Recruiters look for many skills in job applicants – team work, communication, problem solving, and more.
One skill that employers like to see, but is one that is often overlooked by candidates, is commercial awareness. It isn’t a skill that is only expected of business or management students – students and graduates of any subject area should aim to have it.
What you should find out
You don’t need to be an expert, but you should do some research to get a basic understanding of:
- how organisations operate and what it takes to produce their goods and/or services
- the challenges and pressures faced by organisations and the sector they operate within
By researching the employer and their operations, you will be able to understand these issues and demonstrate it during the recruitment process.
When applying, think through why you are interested in that particular company as opposed to others in the sector. Maybe it’s the organisation’s culture that appeals to you or its innovation and development. Be prepared to articulate your reasons and interest.
How to develop this skill
1) Work experience can help build up your understanding of the workplace and how businesses work. So, even if you ‘only’ have part-time work experience, use the chance to ask questions and find out the company’s aims. Volunteering is also useful for this – even charitable organisations need to operate smoothly and in a business-like manner.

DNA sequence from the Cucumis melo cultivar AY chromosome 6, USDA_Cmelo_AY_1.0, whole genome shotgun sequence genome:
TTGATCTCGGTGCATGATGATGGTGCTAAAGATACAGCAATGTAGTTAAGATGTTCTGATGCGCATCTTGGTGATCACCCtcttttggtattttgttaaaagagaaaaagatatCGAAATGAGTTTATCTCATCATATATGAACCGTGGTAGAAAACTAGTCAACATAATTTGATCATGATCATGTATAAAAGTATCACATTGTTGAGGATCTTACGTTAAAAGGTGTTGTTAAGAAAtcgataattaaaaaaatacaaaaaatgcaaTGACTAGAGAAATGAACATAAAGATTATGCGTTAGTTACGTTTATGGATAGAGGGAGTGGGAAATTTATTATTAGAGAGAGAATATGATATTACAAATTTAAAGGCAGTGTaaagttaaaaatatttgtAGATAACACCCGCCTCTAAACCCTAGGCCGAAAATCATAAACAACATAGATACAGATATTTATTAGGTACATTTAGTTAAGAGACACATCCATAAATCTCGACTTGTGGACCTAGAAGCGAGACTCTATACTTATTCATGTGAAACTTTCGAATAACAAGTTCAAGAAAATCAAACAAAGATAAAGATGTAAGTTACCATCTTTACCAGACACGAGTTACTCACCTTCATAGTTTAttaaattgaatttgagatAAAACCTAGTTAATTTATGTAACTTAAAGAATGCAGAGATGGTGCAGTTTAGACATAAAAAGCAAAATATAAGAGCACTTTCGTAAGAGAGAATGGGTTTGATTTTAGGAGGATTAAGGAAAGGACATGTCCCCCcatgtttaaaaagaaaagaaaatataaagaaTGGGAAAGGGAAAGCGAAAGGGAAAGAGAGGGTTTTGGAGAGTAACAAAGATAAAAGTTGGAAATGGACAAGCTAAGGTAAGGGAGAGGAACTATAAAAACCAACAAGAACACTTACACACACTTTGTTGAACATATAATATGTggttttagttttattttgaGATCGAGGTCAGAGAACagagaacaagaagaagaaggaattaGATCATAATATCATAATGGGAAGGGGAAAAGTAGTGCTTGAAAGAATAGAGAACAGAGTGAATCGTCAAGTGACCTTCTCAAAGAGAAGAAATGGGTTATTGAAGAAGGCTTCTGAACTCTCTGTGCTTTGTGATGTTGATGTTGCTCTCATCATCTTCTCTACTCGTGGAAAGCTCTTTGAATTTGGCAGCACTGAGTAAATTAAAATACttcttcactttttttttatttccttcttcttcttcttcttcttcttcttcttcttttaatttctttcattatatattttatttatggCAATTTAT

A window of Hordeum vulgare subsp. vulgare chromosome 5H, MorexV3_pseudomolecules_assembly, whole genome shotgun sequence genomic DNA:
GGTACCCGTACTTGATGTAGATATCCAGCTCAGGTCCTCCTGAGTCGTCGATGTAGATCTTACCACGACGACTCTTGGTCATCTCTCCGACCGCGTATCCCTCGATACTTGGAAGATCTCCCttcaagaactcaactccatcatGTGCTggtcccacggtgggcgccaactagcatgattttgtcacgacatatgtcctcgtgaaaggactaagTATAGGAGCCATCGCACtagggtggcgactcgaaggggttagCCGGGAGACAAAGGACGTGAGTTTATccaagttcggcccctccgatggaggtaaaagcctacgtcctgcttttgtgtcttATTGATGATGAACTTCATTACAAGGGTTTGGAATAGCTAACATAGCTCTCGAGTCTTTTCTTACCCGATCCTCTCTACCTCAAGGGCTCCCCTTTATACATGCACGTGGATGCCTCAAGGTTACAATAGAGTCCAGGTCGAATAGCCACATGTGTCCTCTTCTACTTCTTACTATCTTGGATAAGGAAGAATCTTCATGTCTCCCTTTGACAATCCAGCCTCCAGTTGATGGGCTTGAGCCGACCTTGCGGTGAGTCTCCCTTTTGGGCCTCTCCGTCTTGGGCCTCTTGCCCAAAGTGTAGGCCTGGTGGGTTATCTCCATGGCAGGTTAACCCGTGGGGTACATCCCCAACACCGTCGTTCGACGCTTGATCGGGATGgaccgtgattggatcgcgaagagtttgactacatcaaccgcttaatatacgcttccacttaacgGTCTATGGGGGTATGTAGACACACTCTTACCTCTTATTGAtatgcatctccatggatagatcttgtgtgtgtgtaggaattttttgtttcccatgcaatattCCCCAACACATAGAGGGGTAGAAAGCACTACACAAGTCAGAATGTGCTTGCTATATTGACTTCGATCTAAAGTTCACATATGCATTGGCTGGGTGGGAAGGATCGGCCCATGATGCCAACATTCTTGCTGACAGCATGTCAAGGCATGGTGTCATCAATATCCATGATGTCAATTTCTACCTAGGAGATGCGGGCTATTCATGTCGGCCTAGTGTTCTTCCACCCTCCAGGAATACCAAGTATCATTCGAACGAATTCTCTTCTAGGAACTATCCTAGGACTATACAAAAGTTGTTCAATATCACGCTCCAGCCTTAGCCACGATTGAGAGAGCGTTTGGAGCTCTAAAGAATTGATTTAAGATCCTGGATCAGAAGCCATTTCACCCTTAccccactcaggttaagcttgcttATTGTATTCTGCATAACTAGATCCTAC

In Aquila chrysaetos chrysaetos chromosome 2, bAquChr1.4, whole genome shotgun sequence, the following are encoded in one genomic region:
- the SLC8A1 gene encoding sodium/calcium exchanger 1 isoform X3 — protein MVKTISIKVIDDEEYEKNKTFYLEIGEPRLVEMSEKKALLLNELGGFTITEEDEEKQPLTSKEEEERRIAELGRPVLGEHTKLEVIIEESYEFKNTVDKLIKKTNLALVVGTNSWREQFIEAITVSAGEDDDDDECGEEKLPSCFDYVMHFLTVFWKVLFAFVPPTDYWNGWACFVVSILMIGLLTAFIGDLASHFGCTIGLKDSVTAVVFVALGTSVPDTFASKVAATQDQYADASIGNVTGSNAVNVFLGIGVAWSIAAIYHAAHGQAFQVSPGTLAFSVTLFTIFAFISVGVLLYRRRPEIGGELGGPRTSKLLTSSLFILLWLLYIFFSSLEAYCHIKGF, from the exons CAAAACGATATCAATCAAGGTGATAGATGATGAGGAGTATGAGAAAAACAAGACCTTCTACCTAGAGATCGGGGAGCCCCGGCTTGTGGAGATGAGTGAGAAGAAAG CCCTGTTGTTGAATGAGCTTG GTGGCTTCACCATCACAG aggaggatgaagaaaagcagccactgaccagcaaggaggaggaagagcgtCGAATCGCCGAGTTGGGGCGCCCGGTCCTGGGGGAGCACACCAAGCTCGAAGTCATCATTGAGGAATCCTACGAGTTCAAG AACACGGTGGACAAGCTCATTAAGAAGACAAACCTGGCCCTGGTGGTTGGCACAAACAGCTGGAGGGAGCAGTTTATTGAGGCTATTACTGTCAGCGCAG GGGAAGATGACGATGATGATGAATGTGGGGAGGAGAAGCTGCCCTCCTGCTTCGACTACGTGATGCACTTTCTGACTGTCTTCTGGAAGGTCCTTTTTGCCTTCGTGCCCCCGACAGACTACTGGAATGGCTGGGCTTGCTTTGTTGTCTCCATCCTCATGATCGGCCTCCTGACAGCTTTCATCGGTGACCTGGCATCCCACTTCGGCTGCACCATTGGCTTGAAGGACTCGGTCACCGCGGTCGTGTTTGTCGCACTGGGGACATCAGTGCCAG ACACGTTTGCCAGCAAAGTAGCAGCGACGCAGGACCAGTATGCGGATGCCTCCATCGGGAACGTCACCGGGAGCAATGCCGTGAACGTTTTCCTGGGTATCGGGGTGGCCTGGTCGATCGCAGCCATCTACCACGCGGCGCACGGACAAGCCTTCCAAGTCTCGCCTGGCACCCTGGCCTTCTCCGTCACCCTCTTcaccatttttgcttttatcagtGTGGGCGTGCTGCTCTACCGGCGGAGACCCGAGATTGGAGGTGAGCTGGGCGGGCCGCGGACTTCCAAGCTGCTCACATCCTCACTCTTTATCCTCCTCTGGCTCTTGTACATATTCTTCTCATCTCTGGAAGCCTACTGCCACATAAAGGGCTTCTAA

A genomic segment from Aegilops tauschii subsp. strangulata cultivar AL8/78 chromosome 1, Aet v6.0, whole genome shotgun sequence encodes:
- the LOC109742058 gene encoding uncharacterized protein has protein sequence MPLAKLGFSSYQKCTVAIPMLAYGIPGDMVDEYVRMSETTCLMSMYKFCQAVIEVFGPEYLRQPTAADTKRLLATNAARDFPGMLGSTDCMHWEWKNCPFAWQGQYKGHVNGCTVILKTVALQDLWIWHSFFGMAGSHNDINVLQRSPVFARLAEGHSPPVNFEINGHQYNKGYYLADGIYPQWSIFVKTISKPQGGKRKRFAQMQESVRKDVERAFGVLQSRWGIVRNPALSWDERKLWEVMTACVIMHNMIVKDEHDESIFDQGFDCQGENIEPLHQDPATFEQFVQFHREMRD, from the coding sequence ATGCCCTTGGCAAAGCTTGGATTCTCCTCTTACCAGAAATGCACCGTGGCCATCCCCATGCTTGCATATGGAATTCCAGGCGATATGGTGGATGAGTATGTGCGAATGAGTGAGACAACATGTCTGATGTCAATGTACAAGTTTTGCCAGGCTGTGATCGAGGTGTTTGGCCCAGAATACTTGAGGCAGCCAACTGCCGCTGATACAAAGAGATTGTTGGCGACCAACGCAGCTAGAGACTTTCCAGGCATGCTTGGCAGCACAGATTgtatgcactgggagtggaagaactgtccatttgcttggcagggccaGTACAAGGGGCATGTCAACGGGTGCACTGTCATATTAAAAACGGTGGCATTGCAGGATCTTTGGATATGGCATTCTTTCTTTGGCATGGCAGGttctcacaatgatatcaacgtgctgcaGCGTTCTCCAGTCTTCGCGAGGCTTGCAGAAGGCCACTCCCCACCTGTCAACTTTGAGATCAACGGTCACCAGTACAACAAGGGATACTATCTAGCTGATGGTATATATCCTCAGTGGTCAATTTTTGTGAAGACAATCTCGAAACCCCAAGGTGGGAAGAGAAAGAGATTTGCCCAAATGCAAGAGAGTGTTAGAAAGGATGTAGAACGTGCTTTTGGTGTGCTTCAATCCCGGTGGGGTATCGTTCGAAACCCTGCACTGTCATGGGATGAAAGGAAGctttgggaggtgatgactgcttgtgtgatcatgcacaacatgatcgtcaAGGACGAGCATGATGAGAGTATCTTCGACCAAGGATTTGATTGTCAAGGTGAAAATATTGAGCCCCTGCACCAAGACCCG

2) Keep up to date with the latest trends and challenges in your chosen sector. You can do this by checking out company social media (particularly Twitter and LinkedIn); reading the business news.
3) Attend employer and sector events on campus or online. These are a great way of getting an insight into an organisation or sector to find out how they work. This week there’s a skills session about commercial awareness, courtesy of Hogan Lovells (28 October, 2 – 3pm). Check out the rest of this term’s events on Handshake.
4) Engage with some of the Enterprise opportunities – you don’t have to be considering setting up your own business to benefit from what’s on offer. You could also join the Entrepreneurs Society to enhance your business thinking.
5) Help run a student society, whether as an elected officer or in a more informal role. Well-run societies have similar concerns to companies – organising and delivering activities (product/service); how to grow their membership (clients); managing finances; marketing themselves.
So, don’t shy away from a bit of commercial awareness – it could make a difference to your job hunting.
If you’re interested in exploring other skills valued by employers, take a look at the Your employability skills and qualities page. Definitions, explanations and suggestions can be found for 17 different skills and qualities.
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